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Herodian's Roman History


Marcus Aurelius. Equestrian statue on the Capitol, Rome. Photo Marco Prins.
Herodian (late second, first half third century): Greek historian, author of a History of the Roman Empire since the Death of Marcus Aurelius (table of contents) in which he describes the reign of Commodus (180-192), the Year of the Five Emperors (193), the age of the Severan dynasty (211-235), and the Year of the Six Emperors (238).

The translation was made by Edward C. Echols (Herodian of Antioch's History of the Roman Empire, 1961 Berkeley and Los Angeles) and was put online for the first time by Roger Pearse (Tertullian.Org). The version offered on these pages is hyperlinked and contains notes by Jona Lendering.
Ancient-Warfare.com, the online home of Ancient Warfare magazine
Statue of Commodus as Hercules Romanus. Musei Capitolini, Roma (Italy). Photo Marco Prins.
Commodus as Hercules
(Musei Capitolini, Roma)

1.6: Commodus breaks off the northern war

[March 180] Then, for a short time, the emperor did everything as the advisers appointed by his father suggested. They were with him every day, giving him wise counsel; they allowed him only as much leisure as they thought necessary for the sensible care of his body. But some of his court companions interfered and tried to corrupt the character of the naive emperor. All the sycophants at his table, men who gauge their pleasure by their bellies and something a little lower, kept reminding him of the gay life at Rome, describing the delightful spectacles and musical shows and cataloging the abundance of luxuries available there. They complained about wasting their time on the banks of the Danube, pointing out that the region was not productive in summer and that the fog and cold were unending.

"Master," they said again and again, "when will you stop drinking this icy liquid mud? In the meantime, others will be enjoying warm streams and cool streams, mists and fine air too, all of which only Italy possesses in abundance." By merely suggesting such delights to the youth, they whetted his appetite for a taste of pleasures.

And so he immediately summoned his advisers and informed them that he longed to see his native land. But, ashamed to admit the real reason for his sudden interest in returning, he pretended to be fearful that one of the wealthy aristocrats in Rome would seize the empire and, after raising an army and a rampart, take control of the empire, as if from an impregnable fortress. For the Roman populace was sufficiently large to supply numerous picked young men for such an army.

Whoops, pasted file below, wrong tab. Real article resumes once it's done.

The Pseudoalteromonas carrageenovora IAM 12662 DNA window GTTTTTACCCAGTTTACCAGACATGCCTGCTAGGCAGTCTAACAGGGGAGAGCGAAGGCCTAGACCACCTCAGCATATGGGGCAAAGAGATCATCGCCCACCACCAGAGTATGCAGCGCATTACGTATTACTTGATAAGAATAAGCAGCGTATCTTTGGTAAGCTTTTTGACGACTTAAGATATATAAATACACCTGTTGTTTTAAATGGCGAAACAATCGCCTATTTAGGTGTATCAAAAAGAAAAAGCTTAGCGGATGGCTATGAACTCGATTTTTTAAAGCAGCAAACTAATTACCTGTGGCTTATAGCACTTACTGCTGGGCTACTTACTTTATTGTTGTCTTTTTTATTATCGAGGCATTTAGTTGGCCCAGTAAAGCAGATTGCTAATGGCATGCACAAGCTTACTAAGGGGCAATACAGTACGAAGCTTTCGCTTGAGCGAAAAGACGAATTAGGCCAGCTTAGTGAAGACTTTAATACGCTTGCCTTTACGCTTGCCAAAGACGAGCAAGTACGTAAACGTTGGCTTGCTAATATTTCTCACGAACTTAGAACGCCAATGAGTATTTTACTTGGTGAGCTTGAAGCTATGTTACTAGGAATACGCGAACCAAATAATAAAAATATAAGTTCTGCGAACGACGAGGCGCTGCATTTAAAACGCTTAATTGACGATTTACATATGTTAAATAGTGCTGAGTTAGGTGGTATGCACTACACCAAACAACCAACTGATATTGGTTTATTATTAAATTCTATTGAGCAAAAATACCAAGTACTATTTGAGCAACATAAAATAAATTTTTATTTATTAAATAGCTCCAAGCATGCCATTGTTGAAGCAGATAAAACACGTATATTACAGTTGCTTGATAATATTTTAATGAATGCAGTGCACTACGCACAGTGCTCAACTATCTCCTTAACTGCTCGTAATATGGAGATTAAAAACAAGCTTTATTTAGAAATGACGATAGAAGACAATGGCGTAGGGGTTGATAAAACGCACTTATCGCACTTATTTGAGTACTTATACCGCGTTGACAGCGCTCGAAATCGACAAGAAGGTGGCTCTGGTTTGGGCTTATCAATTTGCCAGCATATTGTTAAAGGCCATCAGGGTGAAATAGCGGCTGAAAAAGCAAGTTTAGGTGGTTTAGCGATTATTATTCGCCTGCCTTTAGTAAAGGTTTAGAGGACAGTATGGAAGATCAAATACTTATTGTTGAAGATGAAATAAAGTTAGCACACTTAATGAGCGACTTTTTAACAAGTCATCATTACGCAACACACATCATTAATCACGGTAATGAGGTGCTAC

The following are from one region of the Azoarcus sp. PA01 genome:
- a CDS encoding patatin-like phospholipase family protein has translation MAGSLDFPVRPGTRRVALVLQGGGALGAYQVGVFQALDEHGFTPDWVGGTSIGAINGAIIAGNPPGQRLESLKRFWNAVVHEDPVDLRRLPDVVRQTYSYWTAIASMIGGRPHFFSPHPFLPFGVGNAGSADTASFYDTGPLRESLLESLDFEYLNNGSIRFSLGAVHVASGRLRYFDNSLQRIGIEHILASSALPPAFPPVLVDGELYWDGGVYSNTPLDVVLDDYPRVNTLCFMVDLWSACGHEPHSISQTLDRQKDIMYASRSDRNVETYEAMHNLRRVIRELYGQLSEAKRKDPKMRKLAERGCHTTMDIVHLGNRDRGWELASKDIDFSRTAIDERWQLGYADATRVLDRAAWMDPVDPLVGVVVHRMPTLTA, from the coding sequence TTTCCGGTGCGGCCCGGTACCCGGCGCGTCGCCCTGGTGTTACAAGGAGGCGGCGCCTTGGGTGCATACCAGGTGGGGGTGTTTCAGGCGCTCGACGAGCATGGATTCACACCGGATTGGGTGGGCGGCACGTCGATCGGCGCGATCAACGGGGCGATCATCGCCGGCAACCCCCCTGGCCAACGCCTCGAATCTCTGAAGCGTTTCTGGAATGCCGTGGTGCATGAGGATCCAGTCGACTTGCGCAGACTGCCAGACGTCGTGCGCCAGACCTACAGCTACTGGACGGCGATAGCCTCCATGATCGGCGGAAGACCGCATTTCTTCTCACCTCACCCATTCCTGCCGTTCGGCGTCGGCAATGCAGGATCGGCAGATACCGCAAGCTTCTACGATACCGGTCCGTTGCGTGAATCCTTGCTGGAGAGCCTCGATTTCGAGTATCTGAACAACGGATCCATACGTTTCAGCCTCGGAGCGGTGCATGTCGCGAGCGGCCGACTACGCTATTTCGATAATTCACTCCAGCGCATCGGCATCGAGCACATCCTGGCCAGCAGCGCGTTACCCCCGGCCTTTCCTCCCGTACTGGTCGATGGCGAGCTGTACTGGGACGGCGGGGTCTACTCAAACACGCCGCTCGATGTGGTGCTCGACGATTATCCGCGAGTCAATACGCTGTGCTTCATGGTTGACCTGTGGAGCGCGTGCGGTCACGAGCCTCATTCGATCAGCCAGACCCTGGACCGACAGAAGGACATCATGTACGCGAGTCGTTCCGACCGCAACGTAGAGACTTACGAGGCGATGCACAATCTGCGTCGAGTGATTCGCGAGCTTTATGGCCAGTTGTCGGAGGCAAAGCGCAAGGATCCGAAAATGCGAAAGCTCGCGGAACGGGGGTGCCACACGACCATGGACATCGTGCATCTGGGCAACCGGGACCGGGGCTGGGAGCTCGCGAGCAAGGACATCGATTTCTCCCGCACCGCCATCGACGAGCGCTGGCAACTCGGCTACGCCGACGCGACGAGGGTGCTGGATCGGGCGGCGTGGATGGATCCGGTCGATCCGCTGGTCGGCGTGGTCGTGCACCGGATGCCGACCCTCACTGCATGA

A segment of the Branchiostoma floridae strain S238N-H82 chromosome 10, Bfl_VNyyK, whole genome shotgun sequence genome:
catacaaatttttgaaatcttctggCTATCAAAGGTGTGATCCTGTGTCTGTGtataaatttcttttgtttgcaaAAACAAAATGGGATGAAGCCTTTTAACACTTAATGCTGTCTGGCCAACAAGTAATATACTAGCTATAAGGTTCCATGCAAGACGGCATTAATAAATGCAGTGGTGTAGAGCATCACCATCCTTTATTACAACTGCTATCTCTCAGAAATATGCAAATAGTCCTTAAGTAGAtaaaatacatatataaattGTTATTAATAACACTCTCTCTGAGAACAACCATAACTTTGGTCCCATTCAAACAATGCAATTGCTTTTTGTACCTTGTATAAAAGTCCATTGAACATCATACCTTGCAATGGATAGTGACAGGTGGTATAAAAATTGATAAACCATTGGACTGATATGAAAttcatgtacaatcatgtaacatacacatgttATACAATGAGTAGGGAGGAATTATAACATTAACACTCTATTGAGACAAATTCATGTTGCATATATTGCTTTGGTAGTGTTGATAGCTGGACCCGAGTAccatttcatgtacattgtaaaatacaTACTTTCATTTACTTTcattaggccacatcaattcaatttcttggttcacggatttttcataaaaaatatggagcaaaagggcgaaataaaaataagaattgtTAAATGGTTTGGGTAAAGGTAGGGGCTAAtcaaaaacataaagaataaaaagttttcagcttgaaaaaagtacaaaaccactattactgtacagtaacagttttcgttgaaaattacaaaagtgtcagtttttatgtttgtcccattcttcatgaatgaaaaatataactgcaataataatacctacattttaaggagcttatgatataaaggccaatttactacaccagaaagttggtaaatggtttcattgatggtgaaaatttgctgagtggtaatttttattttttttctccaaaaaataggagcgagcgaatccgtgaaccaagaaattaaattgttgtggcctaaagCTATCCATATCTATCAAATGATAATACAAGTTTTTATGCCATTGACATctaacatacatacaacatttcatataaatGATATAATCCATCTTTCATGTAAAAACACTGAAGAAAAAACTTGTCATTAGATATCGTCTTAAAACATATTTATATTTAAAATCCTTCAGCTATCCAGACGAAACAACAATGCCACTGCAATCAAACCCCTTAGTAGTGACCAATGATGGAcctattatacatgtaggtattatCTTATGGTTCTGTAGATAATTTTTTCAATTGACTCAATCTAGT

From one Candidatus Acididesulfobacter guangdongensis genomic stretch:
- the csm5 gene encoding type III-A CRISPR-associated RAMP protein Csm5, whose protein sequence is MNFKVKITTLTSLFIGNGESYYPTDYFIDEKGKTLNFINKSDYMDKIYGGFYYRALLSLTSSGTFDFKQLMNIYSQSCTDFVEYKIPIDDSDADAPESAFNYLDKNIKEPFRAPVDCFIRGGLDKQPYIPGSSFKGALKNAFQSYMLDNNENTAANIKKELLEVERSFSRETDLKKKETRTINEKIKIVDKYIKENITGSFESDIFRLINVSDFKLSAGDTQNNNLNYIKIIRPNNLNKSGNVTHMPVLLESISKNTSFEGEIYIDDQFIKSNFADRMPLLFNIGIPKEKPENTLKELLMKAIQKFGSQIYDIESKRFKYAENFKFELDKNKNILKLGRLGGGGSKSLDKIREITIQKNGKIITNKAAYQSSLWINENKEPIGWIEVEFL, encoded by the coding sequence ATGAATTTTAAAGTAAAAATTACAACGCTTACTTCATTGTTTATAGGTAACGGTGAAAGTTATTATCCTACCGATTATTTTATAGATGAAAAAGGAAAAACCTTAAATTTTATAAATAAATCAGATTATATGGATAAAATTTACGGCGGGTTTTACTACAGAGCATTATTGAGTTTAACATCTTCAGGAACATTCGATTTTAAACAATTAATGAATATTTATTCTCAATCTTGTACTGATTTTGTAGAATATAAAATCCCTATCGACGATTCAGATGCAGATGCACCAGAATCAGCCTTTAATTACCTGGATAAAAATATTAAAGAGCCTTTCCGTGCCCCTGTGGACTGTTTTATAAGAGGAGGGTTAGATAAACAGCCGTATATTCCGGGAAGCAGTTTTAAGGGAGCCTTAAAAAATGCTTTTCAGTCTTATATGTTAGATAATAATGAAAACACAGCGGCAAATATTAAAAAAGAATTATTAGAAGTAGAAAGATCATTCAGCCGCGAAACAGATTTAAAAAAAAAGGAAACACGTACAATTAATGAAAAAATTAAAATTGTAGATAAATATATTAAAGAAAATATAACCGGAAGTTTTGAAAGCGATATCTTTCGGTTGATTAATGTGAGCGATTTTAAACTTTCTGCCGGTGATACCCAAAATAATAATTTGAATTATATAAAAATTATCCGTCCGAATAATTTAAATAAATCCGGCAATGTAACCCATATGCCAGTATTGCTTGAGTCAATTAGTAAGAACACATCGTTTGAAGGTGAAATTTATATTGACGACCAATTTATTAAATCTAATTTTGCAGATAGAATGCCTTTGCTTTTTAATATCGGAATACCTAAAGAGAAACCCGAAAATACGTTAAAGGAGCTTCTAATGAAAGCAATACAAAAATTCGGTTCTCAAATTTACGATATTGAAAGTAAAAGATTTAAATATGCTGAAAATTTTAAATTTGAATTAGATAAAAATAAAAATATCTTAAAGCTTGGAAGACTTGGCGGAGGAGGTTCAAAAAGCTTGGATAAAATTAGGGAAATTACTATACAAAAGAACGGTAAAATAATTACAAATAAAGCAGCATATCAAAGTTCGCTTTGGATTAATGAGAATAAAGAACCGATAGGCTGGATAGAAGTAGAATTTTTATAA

While the youth was alleging such specious excuses, the rest, sick at heart, kept their eyes fixed on the ground in dismay. But Pompeianus, the oldest of his advisers and a relation of the emperor by marriage (his wife [Lucilla] was Commodus' oldest sister), said to him: "Child and master too, it is entirely reasonable for you to long to see your native land; we too are gripped by hunger to see those we left at home. 

But more important and more urgent matters here put a curb on that yearning. For the rest of your life you will have the enjoyment of things at home; and for that matter, where the emperor is, Rome is. But to leave this war unfinished is both disgraceful and dangerous. That course would increase the barbarians' boldness; they will not believe that we long to return to our home, but will rather accuse us of a cowardly retreat.

After you have conquered all these barbarians and extended the boundaries of the empire to the northern seas, it will be glorious for you to return home to celebrate your triumph, leading as fettered captives barbarian kings and governors. The Romans who preceded you became famous and gained renown in this way. There is no reason to fear that someone at home may seize control. The most distinguished senators are right here with you; the imperial troops are here to protect you; all the funds from the imperial depositories are here; and finally, the memory of your father has won for you the eternal loyalty and good will of your subjects."

Eager to improve the situation, Pompeianus, by his exhortations, restrained the youth for a short time. Commodus, shamed by his words and unable to make a suitable reply, dismissed the group, saying that he would consider personally and at greater length what he should do.

Then, yielding to his companions, he no longer consulted his advisers about anything. He sent off letters and, after assigning command of the Danube to men whom he considered capable, ordering them to block the barbarians' attacks, he announced his departure for Rome. Those left behind carried out their assignments; soon they subdued most of the barbarians by force of arms, and easily won the friendship of the rest by substantial bribes.

The barbarians are by nature fond of money; contemptuous of danger, they obtain the necessities of life either by pillaging and plundering or by selling peace at a huge price. Commodus was aware of this practice; since he had plenty of money, he bargained for release from care and gave them everything they demanded.



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Note 1:

Tiberius Claudius Pompeianus was Marcus Aurelius' chief-staff.
Online 2007
Revision: 27 June 2007
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